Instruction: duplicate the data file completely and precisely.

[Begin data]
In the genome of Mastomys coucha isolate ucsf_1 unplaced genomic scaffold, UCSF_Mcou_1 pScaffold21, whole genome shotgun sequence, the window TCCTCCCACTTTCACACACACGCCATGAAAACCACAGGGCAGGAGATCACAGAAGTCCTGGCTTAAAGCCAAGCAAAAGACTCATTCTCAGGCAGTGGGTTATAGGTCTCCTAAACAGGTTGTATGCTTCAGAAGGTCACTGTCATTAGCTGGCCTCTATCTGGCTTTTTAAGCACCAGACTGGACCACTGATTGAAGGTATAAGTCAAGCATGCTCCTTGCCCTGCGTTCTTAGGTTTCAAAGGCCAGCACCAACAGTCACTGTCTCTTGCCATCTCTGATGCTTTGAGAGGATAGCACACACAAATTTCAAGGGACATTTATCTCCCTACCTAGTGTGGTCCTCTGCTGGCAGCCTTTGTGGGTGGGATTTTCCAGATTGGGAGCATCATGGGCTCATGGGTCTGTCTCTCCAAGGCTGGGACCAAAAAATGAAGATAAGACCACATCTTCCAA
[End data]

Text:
In the genome of Mastomys coucha isolate ucsf_1 unplaced genomic scaffold, UCSF_Mcou_1 pScaffold21, whole genome shotgun sequence, the window TCCTCCCACTTTCACACACACGCCATGAAAACCACAGGGCAGGAGATCACAGAAGTCCTGGCTTAAAGCCAAGCAAAAGACTCATTCTCAGGCAGTGGGTTATAGGTCTCCTAAACAGGTTGTATGCTTCAGAAGGTCACTGTCATTAGCTGGCCTCTATCTGGCTTTTTAAGCACCAGACTGGACCACTGATTGAAGGTATAAGTCAAGCATGCTCCTTGCCCTGCGTTCTTAGGTTTCAAAGGCCAGCACCAACAGTCACTGTCTCTTGCCATCTCTGATGCTTTGAGAGGATAGCACACACAAATTTCAAGGGACATTTATCTCCCTACCTAGTGTGGTCCTCTGCTGGCAGCCTTTGTGGGTGGGATTTTCCAGATTGGGAGCATCATGGGCTCATGGGTCTGTCTCTCCAAGGCTGGGACCAAAAAATGAAGATAAGACCACATCTTCCAA